No association between rheumatoid arthritis, amyotrophic lateral sclerosis, and tumour necrosis factor inhibitor treatment.2014In: Annals of the Rheumatic Diseases, ISSN 0003-4967, E-ISSN 1468-2060, Vol. 73, no 11Article in journal (Refereed)
  • 8. Arkema, Elizabeth V
    et al.
    Jonsson, Jerker
    Baecklund, Eva
    Uppsala University, Disciplinary Domain of Medicine and Pharmacy, Faculty of Medicine, Department of Medical Sciences, Rheumatology.
    Bruchfeld, Judith
    Feltelius, Nils
    Askling, Johan
    Are patients with rheumatoid arthritis still at an increased risk of tuberculosis and what is the role of biological treatments?2015In: Annals of the Rheumatic Diseases, ISSN 0003-4967, E-ISSN 1468-2060, Vol. 74, no 6, 1212-1217 p.Article in journal (Refereed)
    Abstract [en]

    OBJECTIVE: To estimate the risk of tuberculosis (TB) in patients with rheumatoid arthritis (RA) both with and without exposure to biological therapy and to directly compare the risks between therapies.

    METHODS: Data from the Swedish National Population Registers, Tuberculosis Register and the Swedish Biologics Register were used to conduct a prospective population-based national cohort study (2002-2011). We estimated the rate of incident TB in the general population and in a cohort of biological-naïve and biological-exposed patients diagnosed with RA. Cox models were used to estimate HRs with particular attention to risks by calendar and follow-up time and individual biologics.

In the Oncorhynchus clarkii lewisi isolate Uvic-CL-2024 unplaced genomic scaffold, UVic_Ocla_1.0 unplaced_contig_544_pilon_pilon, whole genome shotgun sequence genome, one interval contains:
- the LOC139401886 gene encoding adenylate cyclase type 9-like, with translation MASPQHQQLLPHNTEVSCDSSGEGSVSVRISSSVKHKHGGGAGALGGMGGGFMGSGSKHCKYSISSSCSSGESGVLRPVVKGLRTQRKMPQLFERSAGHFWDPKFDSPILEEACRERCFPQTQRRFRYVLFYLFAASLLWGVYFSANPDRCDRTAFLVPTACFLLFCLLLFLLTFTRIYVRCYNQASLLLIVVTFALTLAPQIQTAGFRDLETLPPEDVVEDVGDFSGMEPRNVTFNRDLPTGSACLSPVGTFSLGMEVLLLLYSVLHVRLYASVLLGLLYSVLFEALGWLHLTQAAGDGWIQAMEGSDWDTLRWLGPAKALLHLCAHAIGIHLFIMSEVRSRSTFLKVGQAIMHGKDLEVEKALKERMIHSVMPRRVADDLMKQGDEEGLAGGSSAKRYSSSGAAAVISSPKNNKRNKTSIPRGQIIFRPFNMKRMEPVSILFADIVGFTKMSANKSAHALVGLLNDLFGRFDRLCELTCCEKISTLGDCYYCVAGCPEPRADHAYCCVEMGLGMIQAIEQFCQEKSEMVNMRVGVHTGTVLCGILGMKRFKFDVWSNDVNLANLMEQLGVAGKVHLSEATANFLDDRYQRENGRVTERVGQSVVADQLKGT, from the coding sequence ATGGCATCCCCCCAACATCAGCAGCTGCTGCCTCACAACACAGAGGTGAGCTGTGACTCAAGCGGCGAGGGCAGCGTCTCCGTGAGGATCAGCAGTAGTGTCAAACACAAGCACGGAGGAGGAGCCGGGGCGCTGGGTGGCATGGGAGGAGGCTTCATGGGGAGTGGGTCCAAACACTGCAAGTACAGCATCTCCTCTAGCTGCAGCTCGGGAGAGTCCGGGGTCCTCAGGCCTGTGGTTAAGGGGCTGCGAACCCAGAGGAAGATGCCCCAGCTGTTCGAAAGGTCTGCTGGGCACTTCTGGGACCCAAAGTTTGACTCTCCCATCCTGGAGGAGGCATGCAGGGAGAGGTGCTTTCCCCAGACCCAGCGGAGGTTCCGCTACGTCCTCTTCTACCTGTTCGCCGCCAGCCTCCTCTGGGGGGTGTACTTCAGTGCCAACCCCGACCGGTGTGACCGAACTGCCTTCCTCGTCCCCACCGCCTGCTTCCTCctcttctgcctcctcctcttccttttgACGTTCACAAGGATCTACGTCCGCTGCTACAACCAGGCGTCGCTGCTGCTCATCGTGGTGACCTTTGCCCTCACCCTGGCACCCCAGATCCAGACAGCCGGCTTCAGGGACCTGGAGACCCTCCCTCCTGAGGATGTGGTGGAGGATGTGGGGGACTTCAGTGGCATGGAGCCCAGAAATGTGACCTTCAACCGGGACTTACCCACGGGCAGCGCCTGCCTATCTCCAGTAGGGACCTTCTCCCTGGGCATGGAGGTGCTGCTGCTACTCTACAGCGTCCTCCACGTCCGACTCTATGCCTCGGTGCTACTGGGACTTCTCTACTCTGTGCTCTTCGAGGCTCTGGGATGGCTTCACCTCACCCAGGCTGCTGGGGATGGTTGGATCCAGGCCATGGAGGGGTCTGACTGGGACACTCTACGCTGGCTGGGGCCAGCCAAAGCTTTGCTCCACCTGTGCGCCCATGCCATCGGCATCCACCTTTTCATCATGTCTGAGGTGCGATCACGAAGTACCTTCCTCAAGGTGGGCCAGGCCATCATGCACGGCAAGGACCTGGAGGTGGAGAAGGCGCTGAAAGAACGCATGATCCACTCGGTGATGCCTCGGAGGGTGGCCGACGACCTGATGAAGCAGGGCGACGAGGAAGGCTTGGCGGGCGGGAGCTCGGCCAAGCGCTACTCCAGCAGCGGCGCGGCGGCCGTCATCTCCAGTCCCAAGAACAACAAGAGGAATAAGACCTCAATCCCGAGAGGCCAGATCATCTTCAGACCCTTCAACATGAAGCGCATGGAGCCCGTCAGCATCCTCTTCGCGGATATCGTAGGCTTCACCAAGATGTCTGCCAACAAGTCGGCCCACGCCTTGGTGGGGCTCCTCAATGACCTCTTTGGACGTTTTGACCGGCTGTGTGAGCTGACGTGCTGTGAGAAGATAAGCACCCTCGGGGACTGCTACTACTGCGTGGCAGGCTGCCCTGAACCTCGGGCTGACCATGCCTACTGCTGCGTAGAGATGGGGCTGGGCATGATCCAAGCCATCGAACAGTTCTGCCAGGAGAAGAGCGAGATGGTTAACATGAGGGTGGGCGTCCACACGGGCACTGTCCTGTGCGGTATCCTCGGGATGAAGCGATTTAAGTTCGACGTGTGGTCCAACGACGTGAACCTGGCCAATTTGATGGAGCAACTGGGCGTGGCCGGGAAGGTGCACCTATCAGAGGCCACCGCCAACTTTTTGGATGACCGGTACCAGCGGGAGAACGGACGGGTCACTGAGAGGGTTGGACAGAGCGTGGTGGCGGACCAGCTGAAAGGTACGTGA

RESULTS: Compared to the general population, RA patients not exposed to biologicals had a fourfold increased risk of TB (HR 4.2; 95% CI 2.7 to 6.7), which did not decline over calendar time. In contrast, the risk of TB in the biological-exposed RA population decreased since 2002 compared with biological-naïve; from HR=7.9 (95% CI 3.3 to 18.9) in 2002-2006 to HR=2.4 (95% CI 0.9 to 6.1) in 2007-2011. The HRs for most recent exposure to adalimumab and infliximab compared with etanercept were 3.1 (95% CI 0.8 to 12.5) and 2.7 (95% CI 0.7 to 10.9), respectively, and the HR for etanercept compared with biological-naïve RA was 1.7 (95% CI 0.6 to 4.6).

    CONCLUSIONS: In the past decade, the risk of TB has decreased among biological-exposed RA patients but remains higher than in biological-naïve RA patients. Most cases of TB in RA occur in biological-naïve RA patients, underscoring the elevated risk also in these patients.

  • 9. Arkema, Elizabeth V
    et al.
    van Vollenhoven, Ronald F
    Askling, Johan
    Incidence of progressive multifocal leukoencephalopathy in patients with rheumatoid arthritis: a national population-based study2012In: Annals of the Rheumatic Diseases, ISSN 0003-4967, E-ISSN 1468-2060, Vol. 71, no 11, 1865-1867 p.Article in journal (Refereed)